Hamburg completes widening of harbor basin

Hamburg completes widening of harbor basin

Ships can now navigate the Vorhafen Harbor Basin more easily.

The port of Hamburg announced Tuesday it has completed the widening of the entrance to the Vorhafen Harbor Basin, which will improve access for container ships and cruise vessels.

The port authority said the project, which has been completed on schedule and within budget, will allow the passage of ships with a beam of up to 400 meters (1,312 feet), up from the previous maximum of 300 meters.

“More maneuvering space for big ships, faster berth assignment and improved safety of navigation,” the authority said.

The project also provides additional waiting berths for feeders, which will reduce vessel movements in the highly fragmented section of the port.

“The widened Vorhafen basin entrance has made vessel traffic management more efficient, easier to plan and safer,” said Jens Meier, chairman of the management board of the Hamburg Port Authority.

“With the now optimized waterside access we have added another important piece to the port’s infrastructure that will further increase the competitive edge of the port of Hamburg and benefit both container shipping and cruise shipping.”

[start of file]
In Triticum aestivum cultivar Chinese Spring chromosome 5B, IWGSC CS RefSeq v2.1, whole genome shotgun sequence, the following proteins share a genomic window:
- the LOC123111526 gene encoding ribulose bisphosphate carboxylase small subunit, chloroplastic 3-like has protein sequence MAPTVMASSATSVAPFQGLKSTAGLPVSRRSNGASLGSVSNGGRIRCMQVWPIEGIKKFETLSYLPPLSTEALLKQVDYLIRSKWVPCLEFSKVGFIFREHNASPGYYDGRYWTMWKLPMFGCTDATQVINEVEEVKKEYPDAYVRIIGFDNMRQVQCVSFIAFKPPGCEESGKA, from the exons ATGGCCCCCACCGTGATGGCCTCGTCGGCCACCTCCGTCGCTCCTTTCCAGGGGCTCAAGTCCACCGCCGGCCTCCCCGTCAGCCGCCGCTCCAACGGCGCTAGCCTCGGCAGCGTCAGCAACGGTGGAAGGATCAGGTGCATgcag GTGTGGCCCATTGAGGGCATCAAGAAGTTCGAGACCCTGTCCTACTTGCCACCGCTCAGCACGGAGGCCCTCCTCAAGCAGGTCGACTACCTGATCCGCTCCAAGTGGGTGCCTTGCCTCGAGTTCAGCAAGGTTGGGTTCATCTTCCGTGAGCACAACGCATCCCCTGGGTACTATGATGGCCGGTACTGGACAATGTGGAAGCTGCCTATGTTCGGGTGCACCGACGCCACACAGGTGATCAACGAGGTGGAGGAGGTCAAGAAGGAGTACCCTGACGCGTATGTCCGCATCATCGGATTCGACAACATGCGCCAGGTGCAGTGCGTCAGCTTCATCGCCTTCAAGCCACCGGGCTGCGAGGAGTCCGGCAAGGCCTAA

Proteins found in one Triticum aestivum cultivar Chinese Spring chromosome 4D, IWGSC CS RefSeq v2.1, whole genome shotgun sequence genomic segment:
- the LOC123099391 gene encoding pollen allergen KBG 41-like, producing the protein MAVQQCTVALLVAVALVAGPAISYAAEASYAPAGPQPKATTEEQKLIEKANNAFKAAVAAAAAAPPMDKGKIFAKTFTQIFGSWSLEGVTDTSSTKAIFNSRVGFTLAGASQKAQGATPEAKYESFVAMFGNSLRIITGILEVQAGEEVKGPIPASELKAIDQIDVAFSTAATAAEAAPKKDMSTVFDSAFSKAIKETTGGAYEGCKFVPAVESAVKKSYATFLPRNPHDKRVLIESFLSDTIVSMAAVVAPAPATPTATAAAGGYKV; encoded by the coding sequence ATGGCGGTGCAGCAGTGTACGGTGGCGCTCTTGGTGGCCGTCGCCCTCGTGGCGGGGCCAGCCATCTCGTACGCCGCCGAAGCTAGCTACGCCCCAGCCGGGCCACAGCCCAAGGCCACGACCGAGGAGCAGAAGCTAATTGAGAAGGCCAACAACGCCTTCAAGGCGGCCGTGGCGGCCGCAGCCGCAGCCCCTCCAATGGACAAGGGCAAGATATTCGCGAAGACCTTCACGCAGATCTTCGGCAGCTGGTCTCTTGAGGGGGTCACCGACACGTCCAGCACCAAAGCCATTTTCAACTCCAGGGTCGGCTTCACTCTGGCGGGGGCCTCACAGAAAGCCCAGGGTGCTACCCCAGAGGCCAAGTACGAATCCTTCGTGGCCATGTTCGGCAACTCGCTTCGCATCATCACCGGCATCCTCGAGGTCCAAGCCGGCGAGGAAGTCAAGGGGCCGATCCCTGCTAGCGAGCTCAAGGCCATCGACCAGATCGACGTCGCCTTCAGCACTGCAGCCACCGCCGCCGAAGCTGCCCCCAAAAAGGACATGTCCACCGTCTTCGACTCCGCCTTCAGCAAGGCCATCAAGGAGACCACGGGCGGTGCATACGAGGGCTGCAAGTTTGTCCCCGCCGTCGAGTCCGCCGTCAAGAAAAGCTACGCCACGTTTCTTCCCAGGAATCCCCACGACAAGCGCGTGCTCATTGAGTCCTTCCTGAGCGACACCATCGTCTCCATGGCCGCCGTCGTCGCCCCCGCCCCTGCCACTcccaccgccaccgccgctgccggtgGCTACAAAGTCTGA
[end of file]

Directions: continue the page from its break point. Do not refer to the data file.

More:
“Shipping companies and terminal operators will benefit in particular,” said Frank Horch, Hamburg’s minister for Economic Affairs, Transport, and Innovation.

The project cost 94.2 million euros ($99.8 million).

Tuesday’s announcement comes a month after a German federal court gave Hamburg the conditional go-ahead to deepen the river Elbe and its 38-mile navigation channel to the North Sea, enabling Europe’s third-largest container hub to handle the largest loaded container vessels around the clock.

While the court ruled Hamburg must address several environmental issues before it can start dredging the river, it marks a major breakthrough for the port, which first sought planning permission almost 15 years ago.

Hamburg handled 8.9 million 20-foot-equivalent units in 2016, a small but significant 1 percent increase that marked a rebound from a 9.3 percent decline in 2015.

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